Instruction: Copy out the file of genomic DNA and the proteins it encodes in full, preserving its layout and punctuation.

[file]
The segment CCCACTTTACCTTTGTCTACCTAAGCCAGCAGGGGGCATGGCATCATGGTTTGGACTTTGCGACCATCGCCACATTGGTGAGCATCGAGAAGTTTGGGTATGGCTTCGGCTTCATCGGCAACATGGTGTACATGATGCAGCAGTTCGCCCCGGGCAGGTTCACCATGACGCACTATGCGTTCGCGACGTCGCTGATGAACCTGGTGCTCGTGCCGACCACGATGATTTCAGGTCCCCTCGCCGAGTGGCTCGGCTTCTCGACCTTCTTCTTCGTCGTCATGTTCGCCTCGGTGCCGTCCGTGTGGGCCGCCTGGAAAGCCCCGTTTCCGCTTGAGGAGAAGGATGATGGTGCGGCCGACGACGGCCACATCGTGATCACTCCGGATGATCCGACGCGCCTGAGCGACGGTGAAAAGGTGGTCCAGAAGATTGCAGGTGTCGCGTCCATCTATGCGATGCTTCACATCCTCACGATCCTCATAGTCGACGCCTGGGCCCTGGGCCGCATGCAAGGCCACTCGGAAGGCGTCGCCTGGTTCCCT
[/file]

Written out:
The segment CCCACTTTACCTTTGTCTACCTAAGCCAGCAGGGGGCATGGCATCATGGTTTGGACTTTGCGACCATCGCCACATTGGTGAGCATCGAGAAGTTTGGGTATGGCTTCGGCTTCATCGGCAACATGGTGTACATGATGCAGCAGTTCGCCCCGGGCAGGTTCACCATGACGCACTATGCGTTCGCGACGTCGCTGATGAACCTGGTGCTCGTGCCGACCACGATGATTTCAGGTCCCCTCGCCGAGTGGCTCGGCTTCTCGACCTTCTTCTTCGTCGTCATGTTCGCCTCGGTGCCGTCCGTGTGGGCCGCCTGGAAAGCCCCGTTTCCGCTTGAGGAGAAGGATGATGGTGCGGCCGACGACGGCCACATCGTGATCACTCCGGATGATCCGACGCGCCTGAGCGACGGTGAAAAGGTGGTCCAGAAGATTGCAGGTGTCGCGTCCATCTATGCGATGCTTCACATCCTCACGATCCTCATAGTCGACGCCTGGGCCCTGGGCCGCATGCAAGGCCACTCGGAAGGCGTCGCCTGGTTCCCT